So much depends on the individual; at the various times in my life where I've been doing music lessons, it's usually been a time when the rest of my life was over-examined; I'd have given up all music if a teacher had merely suggested exams, as it was my exam-free refuge. The strange thing is, it doesn't take a catastrophe in an exam to put someone off the subject. I decided many years ago that since I was having to learn a foreign language, I'd do the job properly, and take all the exams I could, with a view to keeping it as an alternative career if needed. I stuck to my lessons for quite a while, but after the first serious exam (which I passed very respectably), I realised the exam preparation had destroyed all my enjoyment, and was undermining my love of the language. So I decided not to do any further exams - but for some reason, this also stopped me from doing more lessons. I don't know why. Moral: exams are a tool, for many people useful, but to be used with care and understanding.
As to how you sort out the after-effects of a bad exam, I don't know. There was a very insightful, and beautifully-written post here some years ago, that I cannot find. Someone was asking for advice after a fail. Someone else replied that following her failure, yes, within the next couple of days two men in grey suits and bowler hats would arrive at the door to confiscate her instrument and purge the house of any sheet music, and she would be cast out into the outer darkness and no musician would ever speak to her again. Of course, continued the respondent, this is absolute nonsense. Actually nothing has changed, certainly not her ability to play the instrument, so really she didn't need to do anything - except decide whether to bother re-taking, or just chalk it up to experience and continue.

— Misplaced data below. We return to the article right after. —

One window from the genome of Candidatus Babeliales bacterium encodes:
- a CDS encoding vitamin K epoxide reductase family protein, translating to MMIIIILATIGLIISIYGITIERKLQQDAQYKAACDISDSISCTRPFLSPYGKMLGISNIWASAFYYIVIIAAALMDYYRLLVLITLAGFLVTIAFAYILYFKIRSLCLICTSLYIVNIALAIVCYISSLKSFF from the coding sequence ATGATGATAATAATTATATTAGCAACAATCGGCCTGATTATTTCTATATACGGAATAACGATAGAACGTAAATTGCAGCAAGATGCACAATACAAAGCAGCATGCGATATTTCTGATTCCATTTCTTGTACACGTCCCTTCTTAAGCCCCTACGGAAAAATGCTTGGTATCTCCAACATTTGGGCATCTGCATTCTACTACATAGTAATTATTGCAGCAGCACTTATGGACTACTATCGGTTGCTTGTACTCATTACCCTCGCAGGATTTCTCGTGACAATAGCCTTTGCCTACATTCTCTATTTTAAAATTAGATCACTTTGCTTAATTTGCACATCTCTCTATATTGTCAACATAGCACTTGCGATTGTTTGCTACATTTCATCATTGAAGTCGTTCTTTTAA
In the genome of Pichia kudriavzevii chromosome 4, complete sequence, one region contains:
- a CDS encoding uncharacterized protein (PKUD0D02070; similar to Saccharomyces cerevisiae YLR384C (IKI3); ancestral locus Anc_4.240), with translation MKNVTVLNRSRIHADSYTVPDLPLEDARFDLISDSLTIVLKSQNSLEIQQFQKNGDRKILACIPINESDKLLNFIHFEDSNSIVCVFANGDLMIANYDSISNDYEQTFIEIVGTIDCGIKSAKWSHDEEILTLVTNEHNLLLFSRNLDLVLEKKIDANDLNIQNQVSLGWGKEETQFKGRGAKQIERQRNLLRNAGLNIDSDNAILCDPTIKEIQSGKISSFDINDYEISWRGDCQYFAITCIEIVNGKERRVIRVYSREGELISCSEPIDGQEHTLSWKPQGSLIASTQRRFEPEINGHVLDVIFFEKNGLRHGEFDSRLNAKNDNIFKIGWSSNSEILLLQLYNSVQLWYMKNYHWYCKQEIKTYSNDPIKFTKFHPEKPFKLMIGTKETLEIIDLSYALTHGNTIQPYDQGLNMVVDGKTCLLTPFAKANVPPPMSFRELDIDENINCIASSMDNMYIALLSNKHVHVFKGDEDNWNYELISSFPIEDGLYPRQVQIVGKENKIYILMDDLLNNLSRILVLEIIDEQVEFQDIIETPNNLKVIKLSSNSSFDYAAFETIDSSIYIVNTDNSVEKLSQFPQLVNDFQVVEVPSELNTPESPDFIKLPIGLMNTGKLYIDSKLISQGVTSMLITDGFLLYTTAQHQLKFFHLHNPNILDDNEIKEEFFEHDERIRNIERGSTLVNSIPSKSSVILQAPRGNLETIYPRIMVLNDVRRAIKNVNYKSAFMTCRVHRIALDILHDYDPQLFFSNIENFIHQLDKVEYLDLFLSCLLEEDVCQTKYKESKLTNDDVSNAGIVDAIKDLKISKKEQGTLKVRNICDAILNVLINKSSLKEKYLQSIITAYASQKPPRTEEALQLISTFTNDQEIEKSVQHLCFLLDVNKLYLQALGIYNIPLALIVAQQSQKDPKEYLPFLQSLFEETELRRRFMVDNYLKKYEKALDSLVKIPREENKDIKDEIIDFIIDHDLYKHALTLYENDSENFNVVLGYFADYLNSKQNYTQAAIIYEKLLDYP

A failure is a blow. But it's good for our fibre in the long-run. The very best people have failures in their past. To continue after a bad experience shows persistence, and persistence is more important to success (many would say) than talent alone. An exam tests you on one day only; a bad experience only means you weren't at your best that day. Be strong, look forwards, and tell the exam board to stuff it! (I hope they'll forgive me for using their own site to say so!)